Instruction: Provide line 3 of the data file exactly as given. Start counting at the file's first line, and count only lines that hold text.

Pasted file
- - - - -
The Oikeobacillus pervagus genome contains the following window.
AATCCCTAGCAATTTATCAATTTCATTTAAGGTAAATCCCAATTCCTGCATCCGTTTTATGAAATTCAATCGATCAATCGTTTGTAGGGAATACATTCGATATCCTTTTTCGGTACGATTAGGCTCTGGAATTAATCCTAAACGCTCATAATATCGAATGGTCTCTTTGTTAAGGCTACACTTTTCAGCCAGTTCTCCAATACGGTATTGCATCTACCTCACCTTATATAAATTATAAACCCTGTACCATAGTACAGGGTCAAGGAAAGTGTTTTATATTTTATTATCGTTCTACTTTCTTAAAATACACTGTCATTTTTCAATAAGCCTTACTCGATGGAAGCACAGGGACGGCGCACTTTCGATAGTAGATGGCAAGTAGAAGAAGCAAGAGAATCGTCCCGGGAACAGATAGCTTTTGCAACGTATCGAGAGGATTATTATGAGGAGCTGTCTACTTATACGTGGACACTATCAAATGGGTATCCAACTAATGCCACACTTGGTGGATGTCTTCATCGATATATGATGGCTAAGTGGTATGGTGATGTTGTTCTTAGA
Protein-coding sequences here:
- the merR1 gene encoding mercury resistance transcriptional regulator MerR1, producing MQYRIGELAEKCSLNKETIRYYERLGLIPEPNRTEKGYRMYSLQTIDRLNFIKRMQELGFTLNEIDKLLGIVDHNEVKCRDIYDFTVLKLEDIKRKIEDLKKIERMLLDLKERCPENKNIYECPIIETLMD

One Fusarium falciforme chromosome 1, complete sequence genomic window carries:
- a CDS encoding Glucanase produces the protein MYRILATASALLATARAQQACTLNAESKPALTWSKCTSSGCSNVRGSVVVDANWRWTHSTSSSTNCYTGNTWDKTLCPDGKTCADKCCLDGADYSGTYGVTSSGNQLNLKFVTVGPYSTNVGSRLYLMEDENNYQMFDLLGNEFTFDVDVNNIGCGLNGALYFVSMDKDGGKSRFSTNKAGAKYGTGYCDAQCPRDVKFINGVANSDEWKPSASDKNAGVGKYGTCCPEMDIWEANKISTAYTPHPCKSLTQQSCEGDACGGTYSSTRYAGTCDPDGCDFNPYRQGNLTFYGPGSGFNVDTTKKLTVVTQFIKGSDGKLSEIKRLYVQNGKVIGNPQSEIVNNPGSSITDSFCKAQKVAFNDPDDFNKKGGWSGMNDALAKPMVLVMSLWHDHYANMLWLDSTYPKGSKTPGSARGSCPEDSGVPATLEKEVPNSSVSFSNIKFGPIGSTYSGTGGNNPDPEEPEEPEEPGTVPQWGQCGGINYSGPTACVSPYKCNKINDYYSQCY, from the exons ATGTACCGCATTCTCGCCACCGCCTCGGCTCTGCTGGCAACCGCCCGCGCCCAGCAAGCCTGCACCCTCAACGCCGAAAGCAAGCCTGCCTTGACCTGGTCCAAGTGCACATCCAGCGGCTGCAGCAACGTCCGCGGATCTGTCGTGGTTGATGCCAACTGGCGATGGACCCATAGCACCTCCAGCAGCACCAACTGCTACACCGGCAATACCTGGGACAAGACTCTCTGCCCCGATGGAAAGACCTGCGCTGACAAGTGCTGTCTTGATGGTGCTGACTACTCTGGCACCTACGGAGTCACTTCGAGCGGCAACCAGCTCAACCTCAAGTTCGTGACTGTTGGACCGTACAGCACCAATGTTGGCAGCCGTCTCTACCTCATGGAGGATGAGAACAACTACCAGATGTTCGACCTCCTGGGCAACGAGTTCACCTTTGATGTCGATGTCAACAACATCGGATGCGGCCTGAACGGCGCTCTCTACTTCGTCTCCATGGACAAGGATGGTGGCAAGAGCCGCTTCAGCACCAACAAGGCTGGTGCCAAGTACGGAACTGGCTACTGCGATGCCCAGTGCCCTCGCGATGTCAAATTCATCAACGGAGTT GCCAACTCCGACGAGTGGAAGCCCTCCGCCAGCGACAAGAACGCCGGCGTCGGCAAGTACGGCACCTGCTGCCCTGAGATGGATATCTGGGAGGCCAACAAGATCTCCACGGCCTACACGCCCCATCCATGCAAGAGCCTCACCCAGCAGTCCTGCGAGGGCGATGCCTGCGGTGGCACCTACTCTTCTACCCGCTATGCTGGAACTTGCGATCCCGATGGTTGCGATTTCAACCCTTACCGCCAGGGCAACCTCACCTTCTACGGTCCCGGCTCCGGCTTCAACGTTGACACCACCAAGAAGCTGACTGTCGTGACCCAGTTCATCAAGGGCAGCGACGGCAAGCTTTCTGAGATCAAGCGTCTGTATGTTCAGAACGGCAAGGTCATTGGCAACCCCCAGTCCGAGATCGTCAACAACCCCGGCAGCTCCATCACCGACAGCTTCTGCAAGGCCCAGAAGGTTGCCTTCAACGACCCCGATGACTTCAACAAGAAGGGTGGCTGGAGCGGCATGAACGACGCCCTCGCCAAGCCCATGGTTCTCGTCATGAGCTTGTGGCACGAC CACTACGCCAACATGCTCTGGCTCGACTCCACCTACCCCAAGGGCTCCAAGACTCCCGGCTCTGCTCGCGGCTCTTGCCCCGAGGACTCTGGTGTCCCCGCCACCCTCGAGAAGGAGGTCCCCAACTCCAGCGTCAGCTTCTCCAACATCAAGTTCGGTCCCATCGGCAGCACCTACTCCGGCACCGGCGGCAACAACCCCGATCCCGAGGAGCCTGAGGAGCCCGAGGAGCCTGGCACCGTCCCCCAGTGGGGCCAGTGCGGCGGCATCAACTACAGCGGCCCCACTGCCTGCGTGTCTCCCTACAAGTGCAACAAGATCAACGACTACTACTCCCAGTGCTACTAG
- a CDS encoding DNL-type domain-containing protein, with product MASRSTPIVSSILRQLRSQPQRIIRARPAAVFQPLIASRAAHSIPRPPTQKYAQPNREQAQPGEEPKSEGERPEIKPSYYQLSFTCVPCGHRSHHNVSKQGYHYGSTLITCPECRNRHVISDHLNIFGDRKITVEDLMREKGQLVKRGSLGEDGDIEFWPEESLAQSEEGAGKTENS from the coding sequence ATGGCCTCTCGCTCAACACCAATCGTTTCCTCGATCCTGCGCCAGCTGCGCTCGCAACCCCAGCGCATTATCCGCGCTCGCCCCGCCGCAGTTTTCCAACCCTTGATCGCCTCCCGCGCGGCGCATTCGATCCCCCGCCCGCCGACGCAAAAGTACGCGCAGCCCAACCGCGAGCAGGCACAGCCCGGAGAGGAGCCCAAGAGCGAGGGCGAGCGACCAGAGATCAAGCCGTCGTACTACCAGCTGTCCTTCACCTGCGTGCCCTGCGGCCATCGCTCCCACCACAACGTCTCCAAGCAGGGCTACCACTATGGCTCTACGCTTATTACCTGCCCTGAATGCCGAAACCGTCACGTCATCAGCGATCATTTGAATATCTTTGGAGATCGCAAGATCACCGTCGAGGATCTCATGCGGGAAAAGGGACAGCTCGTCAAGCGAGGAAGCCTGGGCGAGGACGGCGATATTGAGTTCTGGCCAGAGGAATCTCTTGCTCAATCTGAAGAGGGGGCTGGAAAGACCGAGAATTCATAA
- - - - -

Protein-coding sequences here: